What Is This Resource?

This teaching practice list outlines teaching practices for supporting infants and toddlers, aged birth through to 3 years. The collaborative project to develop the infant and toddler list is an extension of the teaching practice project and resulting list developed by McLaughlin, Aspden, and McLachlan (2015) for young children. The infant and toddler list is organised under seven broad areas of early childhood pedagogy: (1) relationships; (2) environment; (3) social–emotional teaching; (4) intentional teaching; (5) competent and confident learners; (6) responsive caregiving; and (7) transition. Within each area there are additional sections (a total of 32 sections) that highlight key areas of practice and provide guidance for appropriate strategies for supporting infant and toddlers.

How do I use This Resource?

The practice list can be used as a resource to gain ideas about potential practices or as a self-reflection tool to consider areas for professional growth. The list can offer a great starting point for team discussions, to build shared understandings of team practice, as well as individual reflection. The list is not intended to be exhaustive and professional judgement should be used to select teaching practices most relevant and appropriate for your local community and context.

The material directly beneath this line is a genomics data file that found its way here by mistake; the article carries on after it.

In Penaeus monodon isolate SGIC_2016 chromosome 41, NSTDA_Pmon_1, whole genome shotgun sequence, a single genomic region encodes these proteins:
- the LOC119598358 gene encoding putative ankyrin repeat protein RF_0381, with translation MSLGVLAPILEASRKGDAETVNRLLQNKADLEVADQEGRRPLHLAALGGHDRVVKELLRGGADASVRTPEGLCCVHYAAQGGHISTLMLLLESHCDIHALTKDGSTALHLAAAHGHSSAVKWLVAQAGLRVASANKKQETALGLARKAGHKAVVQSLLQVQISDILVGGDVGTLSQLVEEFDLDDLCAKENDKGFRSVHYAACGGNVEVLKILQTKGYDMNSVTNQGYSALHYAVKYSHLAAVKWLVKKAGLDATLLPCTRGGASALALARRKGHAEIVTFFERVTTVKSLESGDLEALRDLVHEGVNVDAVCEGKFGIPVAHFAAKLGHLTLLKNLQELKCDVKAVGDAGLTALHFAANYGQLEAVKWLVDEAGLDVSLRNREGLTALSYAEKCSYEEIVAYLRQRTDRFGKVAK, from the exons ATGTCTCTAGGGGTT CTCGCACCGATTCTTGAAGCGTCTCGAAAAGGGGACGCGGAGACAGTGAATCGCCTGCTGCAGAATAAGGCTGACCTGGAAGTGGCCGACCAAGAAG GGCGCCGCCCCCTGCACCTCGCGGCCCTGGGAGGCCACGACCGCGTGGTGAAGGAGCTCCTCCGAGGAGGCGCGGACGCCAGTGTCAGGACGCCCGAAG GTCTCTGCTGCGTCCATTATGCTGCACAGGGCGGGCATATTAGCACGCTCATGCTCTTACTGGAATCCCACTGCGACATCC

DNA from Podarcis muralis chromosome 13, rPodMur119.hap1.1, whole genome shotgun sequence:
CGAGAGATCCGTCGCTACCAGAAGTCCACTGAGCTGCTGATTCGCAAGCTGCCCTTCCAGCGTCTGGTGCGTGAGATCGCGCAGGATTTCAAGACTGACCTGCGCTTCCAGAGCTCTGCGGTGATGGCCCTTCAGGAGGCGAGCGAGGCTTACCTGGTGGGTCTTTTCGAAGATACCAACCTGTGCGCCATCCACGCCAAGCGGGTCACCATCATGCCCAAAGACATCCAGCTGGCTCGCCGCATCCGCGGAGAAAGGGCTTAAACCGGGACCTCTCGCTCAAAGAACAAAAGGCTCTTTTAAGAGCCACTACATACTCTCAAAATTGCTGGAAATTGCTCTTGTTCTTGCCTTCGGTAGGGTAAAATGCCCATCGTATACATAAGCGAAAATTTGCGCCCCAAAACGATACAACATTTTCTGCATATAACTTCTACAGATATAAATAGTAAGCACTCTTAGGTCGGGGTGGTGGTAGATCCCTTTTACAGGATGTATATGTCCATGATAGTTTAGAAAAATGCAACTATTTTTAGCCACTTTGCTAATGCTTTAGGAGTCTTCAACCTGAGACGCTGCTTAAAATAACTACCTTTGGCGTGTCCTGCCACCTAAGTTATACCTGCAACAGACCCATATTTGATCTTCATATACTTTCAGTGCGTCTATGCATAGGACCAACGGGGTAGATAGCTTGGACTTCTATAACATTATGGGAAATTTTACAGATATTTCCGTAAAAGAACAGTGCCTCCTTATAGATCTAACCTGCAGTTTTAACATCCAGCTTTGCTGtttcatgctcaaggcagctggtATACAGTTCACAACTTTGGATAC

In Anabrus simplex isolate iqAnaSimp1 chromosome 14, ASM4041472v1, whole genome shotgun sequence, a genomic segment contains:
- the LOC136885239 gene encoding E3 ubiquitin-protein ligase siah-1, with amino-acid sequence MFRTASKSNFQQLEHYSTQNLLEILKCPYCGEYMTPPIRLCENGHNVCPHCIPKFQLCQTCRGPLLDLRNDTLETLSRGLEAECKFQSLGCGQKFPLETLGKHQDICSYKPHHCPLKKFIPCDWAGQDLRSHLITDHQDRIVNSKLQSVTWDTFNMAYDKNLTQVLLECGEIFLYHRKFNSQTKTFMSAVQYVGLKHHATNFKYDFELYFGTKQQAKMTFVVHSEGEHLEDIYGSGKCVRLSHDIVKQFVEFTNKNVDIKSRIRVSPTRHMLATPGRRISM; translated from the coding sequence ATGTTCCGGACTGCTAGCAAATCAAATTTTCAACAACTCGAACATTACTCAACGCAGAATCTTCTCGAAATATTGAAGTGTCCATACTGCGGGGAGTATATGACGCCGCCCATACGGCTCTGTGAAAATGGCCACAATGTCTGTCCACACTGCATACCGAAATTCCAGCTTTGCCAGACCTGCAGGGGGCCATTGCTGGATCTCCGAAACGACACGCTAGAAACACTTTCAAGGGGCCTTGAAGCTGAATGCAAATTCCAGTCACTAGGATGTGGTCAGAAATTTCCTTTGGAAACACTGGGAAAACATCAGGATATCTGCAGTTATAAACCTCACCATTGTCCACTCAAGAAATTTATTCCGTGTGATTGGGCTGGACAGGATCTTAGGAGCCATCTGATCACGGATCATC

citation

McLaughlin, T., Aspden, K., & McLachlan, C. (2015). Teaching practices to promote children’s learning and social-emotional competence. Unpublished practice list. Institute of Education, Massey University, New Zealand.

Check out these Additional References

Aspden, K., Clarke, L., & McLaughlin, T. (2019, in press). Transitions as opportunities: Teaching practices to support major transitions for infants and toddlers. The First Years: Ngā Tau Tuatahi.

Clarke, L., Aspden, K, & McLaughlin, T. (2018). Teachers’ perspectives on how to support and promote toddlers’ learning during peer conflicts. The First Years: Ngā Tau Tuatahi, 20 (2), 19-26

McLaughlin, T., Aspden, K., & McLachlan, C. (2015). Teaching practices to promote children’s learning and social-emotional competence. Unpublished practice list. Institute of Education, Massey University, New Zealand. [Access here]